Diarrheal disease is one of the major infections day cares must watch out for. Although many outbreaks occur in developing countries due to poor sanitation, children are still vulnerable to the disease because of direct contact with a person who is infected and contaminated food and water. Giardia lamblia, the leading cause of Giardiasis, is a disease that many can get from direct contact. The poor hygiene habits that children have increase the chances of getting the disease.
Giardia lamblia is a common pathogen found in contaminated areas including water and feces. They have several other names such as G. duodenalis and G. intestinalis. They are the most popular parasite diagnosed in the intestines (https://microbewiki.kenyon.edu/index.php/Giardia). It is the cause of giardiasis. It has four flagella, two for each nucleus. Its tear drop shape allows for the two nuclei to fit. The trophozoite can survive a long time outside the host until it is under stress. The parasite then goes through differentiation where the cyst turns in to a trophozoite (Foster and Slonczewski 2016). The parasite is a problem in water communities around the world, but popularly in day care centers. Antoine van Leeuweenhook first described it in 1681. It was originally named Cercomonas intestinalis by Lambl in 1859 until Stiles changed it in 1915 to what we know now (https://microbewiki.kenyon.edu/index.php/Giardia). The parasite is not limited to only humans. Dogs, cattle, and other animals can also spread them. Developing countries experience many problems with Giardia due to the poor sanitation and hygiene .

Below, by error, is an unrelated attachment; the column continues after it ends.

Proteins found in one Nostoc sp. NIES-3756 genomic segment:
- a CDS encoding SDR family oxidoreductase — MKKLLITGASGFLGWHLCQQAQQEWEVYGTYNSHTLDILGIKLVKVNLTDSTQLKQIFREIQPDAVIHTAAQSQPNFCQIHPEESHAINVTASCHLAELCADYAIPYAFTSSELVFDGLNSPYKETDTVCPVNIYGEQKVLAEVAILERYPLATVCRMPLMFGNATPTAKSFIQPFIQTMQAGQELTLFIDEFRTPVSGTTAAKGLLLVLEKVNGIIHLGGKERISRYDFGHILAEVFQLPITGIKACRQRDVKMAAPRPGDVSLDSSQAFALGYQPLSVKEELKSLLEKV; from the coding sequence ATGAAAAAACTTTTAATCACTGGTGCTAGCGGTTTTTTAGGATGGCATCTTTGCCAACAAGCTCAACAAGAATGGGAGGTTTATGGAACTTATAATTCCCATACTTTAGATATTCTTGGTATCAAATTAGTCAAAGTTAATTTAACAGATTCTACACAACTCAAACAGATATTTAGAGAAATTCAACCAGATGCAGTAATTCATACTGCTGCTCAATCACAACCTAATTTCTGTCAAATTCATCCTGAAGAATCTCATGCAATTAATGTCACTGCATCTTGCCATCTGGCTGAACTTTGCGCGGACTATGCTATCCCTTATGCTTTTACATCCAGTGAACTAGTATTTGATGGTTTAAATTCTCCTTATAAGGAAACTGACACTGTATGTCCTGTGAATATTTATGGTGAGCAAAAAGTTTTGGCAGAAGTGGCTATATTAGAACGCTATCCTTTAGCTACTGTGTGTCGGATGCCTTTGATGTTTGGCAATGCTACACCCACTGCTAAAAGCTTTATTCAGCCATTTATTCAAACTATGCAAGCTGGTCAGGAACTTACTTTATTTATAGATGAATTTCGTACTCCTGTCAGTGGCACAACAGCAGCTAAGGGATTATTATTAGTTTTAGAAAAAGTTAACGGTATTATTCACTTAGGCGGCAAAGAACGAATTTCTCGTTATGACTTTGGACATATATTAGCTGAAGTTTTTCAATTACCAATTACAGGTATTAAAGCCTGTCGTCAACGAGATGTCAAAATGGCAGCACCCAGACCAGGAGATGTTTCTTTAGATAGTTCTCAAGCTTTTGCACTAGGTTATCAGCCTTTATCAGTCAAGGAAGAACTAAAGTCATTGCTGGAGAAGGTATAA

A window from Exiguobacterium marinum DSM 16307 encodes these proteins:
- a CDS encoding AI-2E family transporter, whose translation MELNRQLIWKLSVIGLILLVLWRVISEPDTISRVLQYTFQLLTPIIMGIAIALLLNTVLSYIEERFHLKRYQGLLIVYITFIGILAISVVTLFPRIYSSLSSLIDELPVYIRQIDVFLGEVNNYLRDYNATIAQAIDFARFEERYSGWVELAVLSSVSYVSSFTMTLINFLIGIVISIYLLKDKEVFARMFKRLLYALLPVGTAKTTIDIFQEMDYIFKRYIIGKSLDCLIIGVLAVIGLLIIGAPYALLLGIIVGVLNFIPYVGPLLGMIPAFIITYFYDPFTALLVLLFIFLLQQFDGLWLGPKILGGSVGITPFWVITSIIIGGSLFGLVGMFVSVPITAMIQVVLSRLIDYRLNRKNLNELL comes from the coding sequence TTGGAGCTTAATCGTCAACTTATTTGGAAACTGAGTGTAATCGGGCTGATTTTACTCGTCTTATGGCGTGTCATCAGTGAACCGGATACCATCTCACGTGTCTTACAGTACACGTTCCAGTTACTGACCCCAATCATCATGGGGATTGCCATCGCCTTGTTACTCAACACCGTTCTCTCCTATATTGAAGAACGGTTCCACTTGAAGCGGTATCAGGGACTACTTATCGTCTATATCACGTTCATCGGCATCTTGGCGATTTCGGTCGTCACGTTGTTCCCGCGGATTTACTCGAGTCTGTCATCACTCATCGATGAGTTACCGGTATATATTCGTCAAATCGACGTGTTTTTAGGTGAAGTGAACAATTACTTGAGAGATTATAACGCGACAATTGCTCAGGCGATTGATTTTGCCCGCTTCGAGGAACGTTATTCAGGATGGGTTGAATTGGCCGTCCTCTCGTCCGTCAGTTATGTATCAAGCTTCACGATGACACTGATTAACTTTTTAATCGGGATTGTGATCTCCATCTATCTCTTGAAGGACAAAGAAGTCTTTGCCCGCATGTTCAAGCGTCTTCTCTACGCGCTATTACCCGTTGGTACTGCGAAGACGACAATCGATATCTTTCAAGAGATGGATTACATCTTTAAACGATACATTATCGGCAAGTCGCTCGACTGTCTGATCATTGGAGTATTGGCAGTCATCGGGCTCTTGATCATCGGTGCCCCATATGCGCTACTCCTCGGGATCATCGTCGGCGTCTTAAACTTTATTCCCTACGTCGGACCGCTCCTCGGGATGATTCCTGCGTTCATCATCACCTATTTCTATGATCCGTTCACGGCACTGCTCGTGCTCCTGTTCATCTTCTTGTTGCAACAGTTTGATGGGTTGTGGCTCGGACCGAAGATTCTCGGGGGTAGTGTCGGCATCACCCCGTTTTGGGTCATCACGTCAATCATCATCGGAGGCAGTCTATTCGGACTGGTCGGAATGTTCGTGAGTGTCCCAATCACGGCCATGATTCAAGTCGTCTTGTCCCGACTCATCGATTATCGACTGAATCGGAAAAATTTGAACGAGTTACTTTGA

The spread of bacterial infections is high in day care centers. However, in areas of low socioeconomic background the rates are higher. The lack of knowledge of hygiene and of poor public sanitation makes it easy for waterborne diseases to occur. The parasite Giardia lamblia is the leading cause of the diarrheal disease, giardiasis, in children who go to day care centers. The parasite was actively seen in day care centers in the late 70s and 80s due to high incidence of the diarrheal disease in toddlers and some of the day care center workers. Although the disease is not deadly, it is highly contagious, but easily preventable. This report seeks to highlight the effects of the parasite in day care centers in low socioeconomic areas.
Transmission of the Infection